Finland Wins Crucial EU Forestry Vote

Vote means Finnish forestry owners can keep chopping down more trees, as long as they replace them with more carbon-capture forests.

File photo, Finnish trees / Credit; News Now Finland

The Finnish government and the forest industry claimed a victory today, after a vote in the European Parliament on the method of calculating carbon sinks in forests.

Strasbourg lawmakers had wanted to limit the amount of trees that can be cut down, and keep it at the same level as 2009, as part of the Land Use, Land Use Change or LULUC regulation which wants to make sure Europe’s forestry levels stay high, as a way to soak up carbon emissions.

But Finland wanted to chop down more trees – especially as there’s new potential to turn wood pulp into fuel. That would have put them in breach of the EU regulations as proposed.

However, most Finnish MEPs and the Finnish forestry lobby, successfully got an amendment to the rules approved, that means Finnish companies can continue to chop down more trees, as long as there is replanting, and the forest continues to soak up as much – or more – carbon as it currently does by 2050.

Finland’s environment Minister Kimmo Tiilikainen (Centre) says he’s extremely pleased with the outcome of today’s European Parliament vote, and notes that the results will still be in harmony with the Paris climate agreement, while allowing effective management and use of Finnish forests.

If today’s vote is upheld next month by the Council of Ministers, “then the use of wood products can increase in Finland and industry can invest here” says Tiilikainen.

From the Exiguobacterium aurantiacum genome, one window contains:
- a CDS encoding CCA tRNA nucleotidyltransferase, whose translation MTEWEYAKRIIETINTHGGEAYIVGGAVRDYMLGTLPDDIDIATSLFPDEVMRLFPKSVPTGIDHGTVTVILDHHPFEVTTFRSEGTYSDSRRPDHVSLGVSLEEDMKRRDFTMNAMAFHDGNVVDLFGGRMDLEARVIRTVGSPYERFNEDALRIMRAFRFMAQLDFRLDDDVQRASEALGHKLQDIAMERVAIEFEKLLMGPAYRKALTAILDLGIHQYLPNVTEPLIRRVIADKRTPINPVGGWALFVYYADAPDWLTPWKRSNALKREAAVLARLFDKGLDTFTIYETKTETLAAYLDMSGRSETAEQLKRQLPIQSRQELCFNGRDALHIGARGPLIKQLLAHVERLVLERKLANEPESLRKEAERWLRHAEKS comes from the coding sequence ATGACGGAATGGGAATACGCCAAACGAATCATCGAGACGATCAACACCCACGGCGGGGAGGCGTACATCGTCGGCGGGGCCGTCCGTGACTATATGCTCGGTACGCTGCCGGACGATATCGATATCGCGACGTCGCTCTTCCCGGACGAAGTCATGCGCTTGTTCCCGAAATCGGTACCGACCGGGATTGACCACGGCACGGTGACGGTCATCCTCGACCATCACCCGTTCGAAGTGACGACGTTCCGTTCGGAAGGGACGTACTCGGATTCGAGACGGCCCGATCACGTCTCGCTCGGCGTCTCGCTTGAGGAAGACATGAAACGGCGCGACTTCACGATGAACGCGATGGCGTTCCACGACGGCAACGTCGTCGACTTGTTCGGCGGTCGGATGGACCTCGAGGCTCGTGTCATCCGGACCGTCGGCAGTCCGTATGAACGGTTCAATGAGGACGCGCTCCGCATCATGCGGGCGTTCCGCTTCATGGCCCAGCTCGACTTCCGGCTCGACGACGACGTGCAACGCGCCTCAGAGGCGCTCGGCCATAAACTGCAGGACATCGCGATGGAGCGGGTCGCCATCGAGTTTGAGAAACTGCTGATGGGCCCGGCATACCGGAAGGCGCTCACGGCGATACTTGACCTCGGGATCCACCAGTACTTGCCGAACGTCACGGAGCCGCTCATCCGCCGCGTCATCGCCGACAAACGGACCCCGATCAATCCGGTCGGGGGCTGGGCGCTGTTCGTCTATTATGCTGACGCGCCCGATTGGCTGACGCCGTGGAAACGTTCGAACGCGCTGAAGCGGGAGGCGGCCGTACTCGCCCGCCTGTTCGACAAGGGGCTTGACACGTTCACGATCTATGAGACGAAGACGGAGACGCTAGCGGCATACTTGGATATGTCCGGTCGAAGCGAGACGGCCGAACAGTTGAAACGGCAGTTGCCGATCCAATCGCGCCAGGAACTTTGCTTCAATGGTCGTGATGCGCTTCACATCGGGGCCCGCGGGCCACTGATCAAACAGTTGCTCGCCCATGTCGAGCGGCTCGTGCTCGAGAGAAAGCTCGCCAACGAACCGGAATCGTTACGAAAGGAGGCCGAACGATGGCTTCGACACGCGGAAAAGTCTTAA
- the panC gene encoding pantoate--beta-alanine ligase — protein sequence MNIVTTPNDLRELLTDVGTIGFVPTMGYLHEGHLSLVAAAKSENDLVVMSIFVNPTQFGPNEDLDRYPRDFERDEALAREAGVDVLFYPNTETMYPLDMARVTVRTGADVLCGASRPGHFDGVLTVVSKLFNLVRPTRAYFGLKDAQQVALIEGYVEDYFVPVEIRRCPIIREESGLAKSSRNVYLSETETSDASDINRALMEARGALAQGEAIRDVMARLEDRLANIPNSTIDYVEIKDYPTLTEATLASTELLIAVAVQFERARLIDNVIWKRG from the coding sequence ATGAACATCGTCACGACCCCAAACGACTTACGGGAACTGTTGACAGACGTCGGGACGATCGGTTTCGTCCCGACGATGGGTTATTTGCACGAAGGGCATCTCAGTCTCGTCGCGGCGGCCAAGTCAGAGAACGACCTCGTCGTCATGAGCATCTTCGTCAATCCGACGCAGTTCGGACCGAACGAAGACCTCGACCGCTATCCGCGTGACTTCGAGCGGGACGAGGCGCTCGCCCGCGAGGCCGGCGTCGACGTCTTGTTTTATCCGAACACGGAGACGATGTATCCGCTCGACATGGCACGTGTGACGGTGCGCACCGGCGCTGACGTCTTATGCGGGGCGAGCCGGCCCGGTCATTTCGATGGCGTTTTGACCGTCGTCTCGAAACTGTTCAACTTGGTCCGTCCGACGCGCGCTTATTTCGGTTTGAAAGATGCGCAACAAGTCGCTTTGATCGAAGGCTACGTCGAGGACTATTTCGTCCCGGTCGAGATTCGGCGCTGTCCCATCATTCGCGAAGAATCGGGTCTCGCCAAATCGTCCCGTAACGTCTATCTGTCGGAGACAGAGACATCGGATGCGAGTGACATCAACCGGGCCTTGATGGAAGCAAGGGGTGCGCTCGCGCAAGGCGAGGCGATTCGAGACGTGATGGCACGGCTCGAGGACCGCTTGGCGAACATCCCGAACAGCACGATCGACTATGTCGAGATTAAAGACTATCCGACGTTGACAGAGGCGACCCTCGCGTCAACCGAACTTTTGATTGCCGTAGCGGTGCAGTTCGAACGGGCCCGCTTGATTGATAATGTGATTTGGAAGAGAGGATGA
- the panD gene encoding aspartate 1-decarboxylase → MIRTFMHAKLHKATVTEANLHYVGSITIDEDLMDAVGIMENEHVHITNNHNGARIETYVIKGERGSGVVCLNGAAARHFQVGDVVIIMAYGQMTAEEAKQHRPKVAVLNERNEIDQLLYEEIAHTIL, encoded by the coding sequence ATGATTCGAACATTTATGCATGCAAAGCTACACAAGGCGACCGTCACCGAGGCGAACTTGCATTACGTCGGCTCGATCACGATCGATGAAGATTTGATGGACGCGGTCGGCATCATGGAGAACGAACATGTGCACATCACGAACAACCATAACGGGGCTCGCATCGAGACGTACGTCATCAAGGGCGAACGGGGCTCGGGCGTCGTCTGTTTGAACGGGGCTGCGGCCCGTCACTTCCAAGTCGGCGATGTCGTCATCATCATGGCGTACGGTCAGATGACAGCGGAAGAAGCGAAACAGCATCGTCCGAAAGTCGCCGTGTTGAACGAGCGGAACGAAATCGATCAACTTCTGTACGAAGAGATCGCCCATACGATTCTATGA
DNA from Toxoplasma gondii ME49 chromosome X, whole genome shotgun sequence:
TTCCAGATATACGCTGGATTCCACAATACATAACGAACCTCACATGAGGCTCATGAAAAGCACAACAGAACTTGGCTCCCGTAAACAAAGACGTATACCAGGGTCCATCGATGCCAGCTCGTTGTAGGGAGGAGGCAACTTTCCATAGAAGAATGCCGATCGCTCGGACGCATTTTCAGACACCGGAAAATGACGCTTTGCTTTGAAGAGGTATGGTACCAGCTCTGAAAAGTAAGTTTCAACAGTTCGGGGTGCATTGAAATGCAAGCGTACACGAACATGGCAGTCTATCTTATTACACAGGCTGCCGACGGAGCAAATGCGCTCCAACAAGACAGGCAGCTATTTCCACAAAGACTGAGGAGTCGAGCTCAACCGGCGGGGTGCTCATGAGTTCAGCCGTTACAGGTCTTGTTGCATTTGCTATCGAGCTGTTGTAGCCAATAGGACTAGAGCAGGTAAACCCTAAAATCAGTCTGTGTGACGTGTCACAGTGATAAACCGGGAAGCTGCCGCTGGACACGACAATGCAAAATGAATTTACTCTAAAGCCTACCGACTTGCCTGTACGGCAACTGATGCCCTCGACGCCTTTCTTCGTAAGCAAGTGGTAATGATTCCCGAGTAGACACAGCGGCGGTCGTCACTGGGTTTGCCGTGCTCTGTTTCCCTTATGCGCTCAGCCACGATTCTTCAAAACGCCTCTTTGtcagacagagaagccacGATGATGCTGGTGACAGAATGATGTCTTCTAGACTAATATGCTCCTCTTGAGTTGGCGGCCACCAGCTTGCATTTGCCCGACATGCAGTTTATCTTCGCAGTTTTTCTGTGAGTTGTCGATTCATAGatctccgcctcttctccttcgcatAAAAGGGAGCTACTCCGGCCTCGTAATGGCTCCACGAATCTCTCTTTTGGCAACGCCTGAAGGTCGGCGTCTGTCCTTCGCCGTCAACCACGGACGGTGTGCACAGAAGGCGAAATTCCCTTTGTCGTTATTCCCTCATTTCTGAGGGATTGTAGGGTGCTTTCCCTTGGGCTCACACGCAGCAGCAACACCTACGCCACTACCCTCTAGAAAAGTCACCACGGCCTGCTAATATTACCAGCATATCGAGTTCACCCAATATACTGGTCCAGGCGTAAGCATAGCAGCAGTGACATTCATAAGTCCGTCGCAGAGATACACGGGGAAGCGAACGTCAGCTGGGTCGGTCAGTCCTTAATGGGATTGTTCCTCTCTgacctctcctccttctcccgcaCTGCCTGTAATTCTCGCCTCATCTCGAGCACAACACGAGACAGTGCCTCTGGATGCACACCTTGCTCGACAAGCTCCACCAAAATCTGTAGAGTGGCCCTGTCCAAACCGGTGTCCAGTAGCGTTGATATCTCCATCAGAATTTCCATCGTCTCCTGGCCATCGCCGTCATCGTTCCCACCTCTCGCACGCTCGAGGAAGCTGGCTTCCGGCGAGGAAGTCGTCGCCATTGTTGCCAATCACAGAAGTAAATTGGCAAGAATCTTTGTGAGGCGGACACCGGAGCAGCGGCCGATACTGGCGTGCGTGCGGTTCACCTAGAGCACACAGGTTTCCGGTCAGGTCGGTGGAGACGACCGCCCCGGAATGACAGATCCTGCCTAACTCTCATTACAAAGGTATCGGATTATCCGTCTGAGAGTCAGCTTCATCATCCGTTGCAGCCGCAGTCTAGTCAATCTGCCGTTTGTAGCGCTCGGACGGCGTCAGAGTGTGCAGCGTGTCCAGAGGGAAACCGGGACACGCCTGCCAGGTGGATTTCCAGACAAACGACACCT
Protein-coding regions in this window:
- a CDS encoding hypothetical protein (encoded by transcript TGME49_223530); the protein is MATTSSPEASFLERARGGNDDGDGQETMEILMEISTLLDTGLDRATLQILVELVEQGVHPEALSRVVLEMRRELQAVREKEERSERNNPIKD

In July, the European Parliament’s Environment Committee had at first voted against Finland’s position.

However, Swedish Peoples’ Party MEP Nils Torvalds had spearheaded the efforts to get an amendment approved. Torvalds is also his party’s candidate in the 2018 Finnish Presidential election.

Prime Minister Juha Sipilä expressed his pleasure at today’s vote. However, he emphasized that today’s vote was just another step in a complicated decision-making process.

Sipilä thanked Minister Tiilikainen and the Finnish MEPs who lobbied for the win today, after getting Sweden and other forest-rich EU member states onside to support Finland’s position.

“Now the same work should continue for the rest of the process” says Sipilä.

The Central Federation of Swedish Agriculture Producers SLC in Helsinki says it considers the vote a victory.

“SLC and the Swedish-speaking forest owners are pleased that today reason and justice prevailed in the European Parliament’s vote on climate regulation, where Nils Torvald’s compromise proposal was heard by the majority of parliamentarians” says Federation Chairman Holger Falck.